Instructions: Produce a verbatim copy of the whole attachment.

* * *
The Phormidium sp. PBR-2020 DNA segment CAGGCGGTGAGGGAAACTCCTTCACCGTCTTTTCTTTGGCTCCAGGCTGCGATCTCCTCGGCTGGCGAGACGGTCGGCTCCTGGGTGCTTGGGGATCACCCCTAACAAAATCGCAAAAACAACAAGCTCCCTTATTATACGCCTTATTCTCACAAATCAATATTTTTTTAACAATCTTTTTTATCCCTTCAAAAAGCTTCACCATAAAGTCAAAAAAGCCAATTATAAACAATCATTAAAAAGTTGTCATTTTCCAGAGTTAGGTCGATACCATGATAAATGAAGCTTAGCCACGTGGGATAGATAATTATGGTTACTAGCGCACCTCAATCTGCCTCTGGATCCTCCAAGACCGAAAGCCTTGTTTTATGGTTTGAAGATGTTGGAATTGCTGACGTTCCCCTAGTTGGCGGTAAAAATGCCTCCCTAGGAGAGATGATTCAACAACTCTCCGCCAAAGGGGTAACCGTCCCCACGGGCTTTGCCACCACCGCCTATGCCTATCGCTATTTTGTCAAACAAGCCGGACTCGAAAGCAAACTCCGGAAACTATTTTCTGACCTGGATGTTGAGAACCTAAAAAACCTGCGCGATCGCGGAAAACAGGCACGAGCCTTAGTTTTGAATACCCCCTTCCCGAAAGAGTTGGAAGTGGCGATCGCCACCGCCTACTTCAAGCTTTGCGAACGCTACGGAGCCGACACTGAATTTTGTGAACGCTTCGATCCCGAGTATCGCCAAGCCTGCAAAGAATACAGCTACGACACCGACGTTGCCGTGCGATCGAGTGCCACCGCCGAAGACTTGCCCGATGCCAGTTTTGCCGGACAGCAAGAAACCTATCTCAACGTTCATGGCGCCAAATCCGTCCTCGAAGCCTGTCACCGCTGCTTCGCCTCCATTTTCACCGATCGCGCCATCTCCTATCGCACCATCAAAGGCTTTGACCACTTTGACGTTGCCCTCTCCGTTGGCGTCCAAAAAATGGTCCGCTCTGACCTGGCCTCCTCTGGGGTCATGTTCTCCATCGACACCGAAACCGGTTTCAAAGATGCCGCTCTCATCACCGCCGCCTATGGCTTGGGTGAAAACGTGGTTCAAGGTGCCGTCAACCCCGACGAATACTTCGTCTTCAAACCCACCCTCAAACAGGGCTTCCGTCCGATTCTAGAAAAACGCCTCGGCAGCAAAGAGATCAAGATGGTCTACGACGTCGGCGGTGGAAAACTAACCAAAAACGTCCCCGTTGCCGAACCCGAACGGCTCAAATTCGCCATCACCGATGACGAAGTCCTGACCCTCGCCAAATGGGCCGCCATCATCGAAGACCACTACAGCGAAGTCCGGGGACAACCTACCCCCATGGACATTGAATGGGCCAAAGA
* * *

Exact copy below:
The Phormidium sp. PBR-2020 DNA segment CAGGCGGTGAGGGAAACTCCTTCACCGTCTTTTCTTTGGCTCCAGGCTGCGATCTCCTCGGCTGGCGAGACGGTCGGCTCCTGGGTGCTTGGGGATCACCCCTAACAAAATCGCAAAAACAACAAGCTCCCTTATTATACGCCTTATTCTCACAAATCAATATTTTTTTAACAATCTTTTTTATCCCTTCAAAAAGCTTCACCATAAAGTCAAAAAAGCCAATTATAAACAATCATTAAAAAGTTGTCATTTTCCAGAGTTAGGTCGATACCATGATAAATGAAGCTTAGCCACGTGGGATAGATAATTATGGTTACTAGCGCACCTCAATCTGCCTCTGGATCCTCCAAGACCGAAAGCCTTGTTTTATGGTTTGAAGATGTTGGAATTGCTGACGTTCCCCTAGTTGGCGGTAAAAATGCCTCCCTAGGAGAGATGATTCAACAACTCTCCGCCAAAGGGGTAACCGTCCCCACGGGCTTTGCCACCACCGCCTATGCCTATCGCTATTTTGTCAAACAAGCCGGACTCGAAAGCAAACTCCGGAAACTATTTTCTGACCTGGATGTTGAGAACCTAAAAAACCTGCGCGATCGCGGAAAACAGGCACGAGCCTTAGTTTTGAATACCCCCTTCCCGAAAGAGTTGGAAGTGGCGATCGCCACCGCCTACTTCAAGCTTTGCGAACGCTACGGAGCCGACACTGAATTTTGTGAACGCTTCGATCCCGAGTATCGCCAAGCCTGCAAAGAATACAGCTACGACACCGACGTTGCCGTGCGATCGAGTGCCACCGCCGAAGACTTGCCCGATGCCAGTTTTGCCGGACAGCAAGAAACCTATCTCAACGTTCATGGCGCCAAATCCGTCCTCGAAGCCTGTCACCGCTGCTTCGCCTCCATTTTCACCGATCGCGCCATCTCCTATCGCACCATCAAAGGCTTTGACCACTTTGACGTTGCCCTCTCCGTTGGCGTCCAAAAAATGGTCCGCTCTGACCTGGCCTCCTCTGGGGTCATGTTCTCCATCGACACCGAAACCGGTTTCAAAGATGCCGCTCTCATCACCGCCGCCTATGGCTTGGGTGAAAACGTGGTTCAAGGTGCCGTCAACCCCGACGAATACTTCGTCTTCAAACCCACCCTCAAACAGGGCTTCCGTCCGATTCTAGAAAAACGCCTCGGCAGCAAAGAGATCAAGATGGTCTACGACGTCGGCGGTGGAAAACTAACCAAAAACGTCCCCGTTGCCGAACCCGAACGGCTCAAATTCGCCATCACCGATGACGAAGTCCTGACCCTCGCCAAATGGGCCGCCATCATCGAAGACCACTACAGCGAAGTCCGGGGACAACCTACCCCCATGGACATTGAATGGGCCAAAGA